Biden deprived of presidential daily briefings as GSA hasn’t recognized a 2020 winner


Former Vice President Joe Biden is not receiving a presidential daily briefing nor is his transition team in contact with the Office of the Director of National Intelligence despite the Democrat’s apparent victory over President Trump.

The reason for that, the office for Trump's spy chief says, is because the General Services Administration has not yet ascertained that Biden is the president-elect.

Emily Murphy, the administrator of the GSA since 2017, has not yet formally confirmed that Biden has defeated Trump, and the intelligence community said that it would follow the GSA’s lead, as it believes the law requires. Many media outlets, ranging from the Associated Press to Fox News, called the race for Biden on Saturday.

“ODNI follows the statutory direction provided in the Presidential Transition Act, which requires ascertainment of the candidate by the administrator of GSA prior to supporting a potential presidential transition,” an ODNI spokesman told the Washington Examiner. “ODNI would not have contact with any transition team until notified by the GSA Administrator.”

As a major-party candidate, Biden had been receiving periodic intelligence briefings, but he has not yet been given access to the PDB, a daily summary of the intelligence community's high-level analysis on national security threats that has existed since 1946.

“Obviously, the PDB would be useful, but it’s not necessary. I’m not the sitting president now,” Biden said during a Tuesday press conference, adding that “access to classified information is useful, but I’m not in a position to make any decisions on those issues anyway. As I said, one president at a time, and he will be president until Jan. 20. It would be nice to have it, but it’s not critical.”

“There are no updates at this time and GSA’s position remains the same. An ascertainment has not yet been made,” a GSA spokesman told the Washington Examiner on Tuesday. “GSA and its Administrator will continue to abide by, and fulfill, all requirements under the law and adhere to prior precedent established by the Clinton Administration in 2000.”

According to a Congressional Research Service report, former President Bill Clinton’s White House chief of staff, John Podesta, issued a Nov. 13, 2000, memo stating that “because of the uncertainty over election results, no President-elect has been identified to receive federal funds and assistance under the Presidential Transition Act of 1963.” Even after the Florida vote was certified in then-Gov. George W. Bush’s favor over then-Vice President Al Gore on Nov. 26, then-GSA Administrator David Barram still announced that the results were “unclear and un-apparent.” It was only after Gore’s defeat at the Supreme Court and his concession speech on Dec. 13 that Barram authorized Bush’s use of federal transition funds.

John Helgerson, a former career CIA officer, wrote Getting to Know The President: Intelligence Briefings of Presidential Candidates, 1952-2004, in which he explained that “within a few days of the election, presidents-elect customarily have chosen to begin receiving daily intelligence briefings.” But he said that Clinton didn't allow Bush access to the PDB until three weeks after the election.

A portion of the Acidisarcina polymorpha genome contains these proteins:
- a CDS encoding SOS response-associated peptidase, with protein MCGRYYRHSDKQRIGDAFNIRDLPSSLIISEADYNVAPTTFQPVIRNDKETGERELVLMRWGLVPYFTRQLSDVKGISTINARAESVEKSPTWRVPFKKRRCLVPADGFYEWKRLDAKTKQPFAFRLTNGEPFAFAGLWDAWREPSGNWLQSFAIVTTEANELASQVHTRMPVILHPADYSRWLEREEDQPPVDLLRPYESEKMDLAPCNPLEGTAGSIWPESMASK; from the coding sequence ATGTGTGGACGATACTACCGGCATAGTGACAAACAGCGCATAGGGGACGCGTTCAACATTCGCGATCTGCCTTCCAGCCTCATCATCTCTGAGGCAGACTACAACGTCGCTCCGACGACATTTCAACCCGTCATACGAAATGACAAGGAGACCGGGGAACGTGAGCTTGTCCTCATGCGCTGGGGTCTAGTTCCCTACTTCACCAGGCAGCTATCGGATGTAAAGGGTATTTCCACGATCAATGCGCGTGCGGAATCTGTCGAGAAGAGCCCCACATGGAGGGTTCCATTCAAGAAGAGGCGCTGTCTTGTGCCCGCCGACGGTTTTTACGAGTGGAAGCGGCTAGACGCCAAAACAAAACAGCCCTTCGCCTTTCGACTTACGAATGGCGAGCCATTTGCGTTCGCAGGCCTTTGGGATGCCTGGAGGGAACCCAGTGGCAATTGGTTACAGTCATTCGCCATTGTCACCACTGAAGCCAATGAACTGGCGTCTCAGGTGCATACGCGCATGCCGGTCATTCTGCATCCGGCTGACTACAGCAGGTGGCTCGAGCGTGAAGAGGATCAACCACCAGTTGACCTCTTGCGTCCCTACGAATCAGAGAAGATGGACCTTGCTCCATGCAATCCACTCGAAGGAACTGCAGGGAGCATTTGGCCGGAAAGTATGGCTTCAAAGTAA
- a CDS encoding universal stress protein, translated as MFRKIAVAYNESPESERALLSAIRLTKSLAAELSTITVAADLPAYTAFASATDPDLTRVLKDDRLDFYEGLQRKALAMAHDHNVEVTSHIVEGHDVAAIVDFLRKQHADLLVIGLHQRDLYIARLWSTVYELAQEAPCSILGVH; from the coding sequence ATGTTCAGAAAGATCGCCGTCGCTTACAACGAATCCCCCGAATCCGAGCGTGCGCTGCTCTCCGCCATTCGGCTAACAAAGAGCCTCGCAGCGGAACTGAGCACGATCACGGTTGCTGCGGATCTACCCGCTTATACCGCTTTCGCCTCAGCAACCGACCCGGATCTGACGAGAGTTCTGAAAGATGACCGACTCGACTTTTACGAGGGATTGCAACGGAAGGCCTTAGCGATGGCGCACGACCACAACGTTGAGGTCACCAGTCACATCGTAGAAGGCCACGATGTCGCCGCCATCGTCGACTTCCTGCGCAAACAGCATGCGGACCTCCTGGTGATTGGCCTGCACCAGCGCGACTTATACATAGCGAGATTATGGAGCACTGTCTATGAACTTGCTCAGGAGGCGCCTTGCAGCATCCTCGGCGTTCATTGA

“Clinton ultimately approved briefings for Bush even before the Supreme Court resolved the election. The CIA was surprised to get the word indirectly, when White House Chief of Staff John Podesta on 30 November announced the president’s decision on the Today show,” Helgerson wrote. “The following day, [CIA analyst Jami] Miscik met with the Secret Service to coordinate access to Governor Bush, and on Sunday, 3 December, with the governor’s future chief of staff, Andy Card… [CIA senior analyst Winston] Wiley provided the first briefing, on 5 December at the Governor’s Mansion.”

The 9/11 Commission Report concluded that “the dispute over the election and the 36-day delay cut in half the normal transition period” and “this loss of time hampered the new administration in identifying, recruiting, clearing, and obtaining Senate confirmation of key appointees.”

Biden's team is moving ahead with transition planning, including putting together transition teams and speaking to foreign leaders, but has called on Murphy to affirm that the Democrat won the election.

“Now that the election has been independently called for Joe Biden, we look forward to the GSA Administrator quickly ascertaining Joe Biden and Kamala Harris as the President-elect and Vice President-elect,” a Biden transition spokesman said in a statement over the weekend. “America’s national security and economic interests depend on the federal government signaling clearly and swiftly that the United States government will respect the will of the American people and engage in a smooth and peaceful transfer of power.”

Senate Republicans criticized how the GSA in the waning days of the Obama administration and in the early days of the Trump presidency handled the transition period.

A Biden transition official suggested the former vice president may use the courts to pressure the GSA to recognize his apparent victory, but Biden said on Tuesday, “I don’t see a need for legal action, quite frankly.” Secretary of State Mike Pompeo quipped on Tuesday that “there will be a smooth transition to a second Trump administration.”

“I just think it’s an embarrassment, quite frankly … I think it will not help the president’s legacy,” Biden said on Tuesday. “But I think at the end of the day, it’s all going to come to fruition on Jan. 20, and between now and then, my hope and expectation is that the American people do know and do understand that there has been a transition.”

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